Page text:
Finally, I was humoured to see a reference to this blog in the book! Maybe that was mentioned here before and I missed it, but he has a discussion of this blog where he offers it as an example of textual criticism influenced by ideological concerns.

  5. Ryan, yes it was mentioned by Peter in the first comment to his original post.

  6. Ryan:
    "I can see Parker's argument about the pictures, for example, but in the end it just doesn't work. He's trying hard to push the new media, and either we're just not ready for it yet, or it just can't be mixed with the old media. I read the book primarily on the plane, for example. I had no way at all to access the website to see the pictures."

    It sounds funny to read the first person plural ("we're just not ready...") within a report about a completely subjective narrative about an individual's reading experience in an aircraft.

    To me it rather looks like Parker is slightly ahead of time (because in the not too distant future the internet will be available on planes as well) or Ryan has to catch up a little (because in the not too distant future NTTC cannot be seriously followed without the new media).

    Seriously, NTTC has to deal with too much information from close to six thousand manuscripts in Greek alone to carry on in such a condescending attitude.

    Without the new media (databases, high resolution images available over the internet, interactive tools to index and transcribe manuscripts, etc.) the job cannot be done and a great many people will never be able to join in that work.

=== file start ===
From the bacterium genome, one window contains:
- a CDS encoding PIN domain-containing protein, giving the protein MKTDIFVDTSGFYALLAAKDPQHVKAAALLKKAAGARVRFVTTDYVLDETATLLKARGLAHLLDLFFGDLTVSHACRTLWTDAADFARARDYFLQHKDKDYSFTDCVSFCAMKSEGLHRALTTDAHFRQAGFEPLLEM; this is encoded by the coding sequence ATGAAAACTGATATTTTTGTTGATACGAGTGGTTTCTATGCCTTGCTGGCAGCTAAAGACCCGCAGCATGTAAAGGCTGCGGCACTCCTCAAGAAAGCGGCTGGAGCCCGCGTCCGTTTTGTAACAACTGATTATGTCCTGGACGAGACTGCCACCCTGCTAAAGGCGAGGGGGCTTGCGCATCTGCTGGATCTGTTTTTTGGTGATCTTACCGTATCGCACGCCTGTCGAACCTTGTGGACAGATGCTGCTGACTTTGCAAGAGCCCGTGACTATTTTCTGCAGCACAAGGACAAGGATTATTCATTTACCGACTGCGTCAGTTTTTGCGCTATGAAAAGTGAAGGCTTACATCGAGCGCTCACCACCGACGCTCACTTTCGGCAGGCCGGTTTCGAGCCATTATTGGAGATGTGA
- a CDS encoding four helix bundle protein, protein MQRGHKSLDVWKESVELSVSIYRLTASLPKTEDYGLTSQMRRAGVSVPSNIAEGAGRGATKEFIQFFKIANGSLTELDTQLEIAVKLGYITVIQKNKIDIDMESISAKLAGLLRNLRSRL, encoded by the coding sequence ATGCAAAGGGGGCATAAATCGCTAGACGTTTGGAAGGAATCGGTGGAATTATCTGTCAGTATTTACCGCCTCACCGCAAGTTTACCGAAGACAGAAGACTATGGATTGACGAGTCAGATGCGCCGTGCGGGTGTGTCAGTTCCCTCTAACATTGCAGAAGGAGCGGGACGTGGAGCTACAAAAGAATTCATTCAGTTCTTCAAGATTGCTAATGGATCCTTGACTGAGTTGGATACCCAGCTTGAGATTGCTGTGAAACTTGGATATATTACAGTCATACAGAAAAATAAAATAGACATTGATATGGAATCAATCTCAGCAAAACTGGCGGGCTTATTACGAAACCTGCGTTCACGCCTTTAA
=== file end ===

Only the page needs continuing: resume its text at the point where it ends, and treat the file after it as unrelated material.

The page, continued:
Ulrich Schmid

  7. Ulrich, my friend, sorry, I wasn't trying to be condescending, the "we" was just a colloquial english way of putting it, nothing was necessarily intended about anyone else.

    I do certainly have some catching up to do, in a great many areas I am sure, but I'm not sure that's the issue here.

    The criticism in Boston was not that Parker should have eschewed web-based graphics entirely - at least not that I heard - but rather that they should have been complimentary to images in the book itself. As I heard several people suggest in Boston, even if they were just low-quality black and white images, that would be enough to give the reader a general idea what Parker was referring to at any given point. More detailed study could then be followed up on later by visiting the website and studying the high-def images.

    I think that would have been a much better mediating position. If I recall correctly, Parker's response to that suggestion was that he just didn't see the point in wasting time on low-quality images when high-quality ones can be made available online.

    The point as I see it, however, is at least two fold:

    1) despite your quite correct inference that internet access is becoming more widely available every day, even on on planes (hopefully soon)we are still not yet at that point. It will be a long time, I predict, until the internet is equally as accessible as a book with pictures in it. Until then, Parker's model will strand a great many readers with no access to the relevant images at the time of reading.

    2) I'll clarify here that this is especially a personal preference, but even with ready internet access, I would still find it highly distracting to have to put down the book constantly, go to the computer, and consult a website to see a picture of what the author is talking about. But that's just me. Personally, I find endnotes terribly distracting as well, since I have to stick my thumb in the pages where I'm reading and then track down the note at the end of the book, rather than just having the note right there in front of me like a good footnote is. For someone like me who finds endnotes distracting, I promise you, having to go to a website for the pictures is ten times worse!

    Let me stress though, I do respect Parker's idea, and when the time comes that books are primarily read on portable viewscreens, like the ibook, then yes, I'm sure Parker will be seen to have been ahead of his time. In *this* time, however, I (and many others, given the discussion in Boston) find it to be more of a hindrance than a help.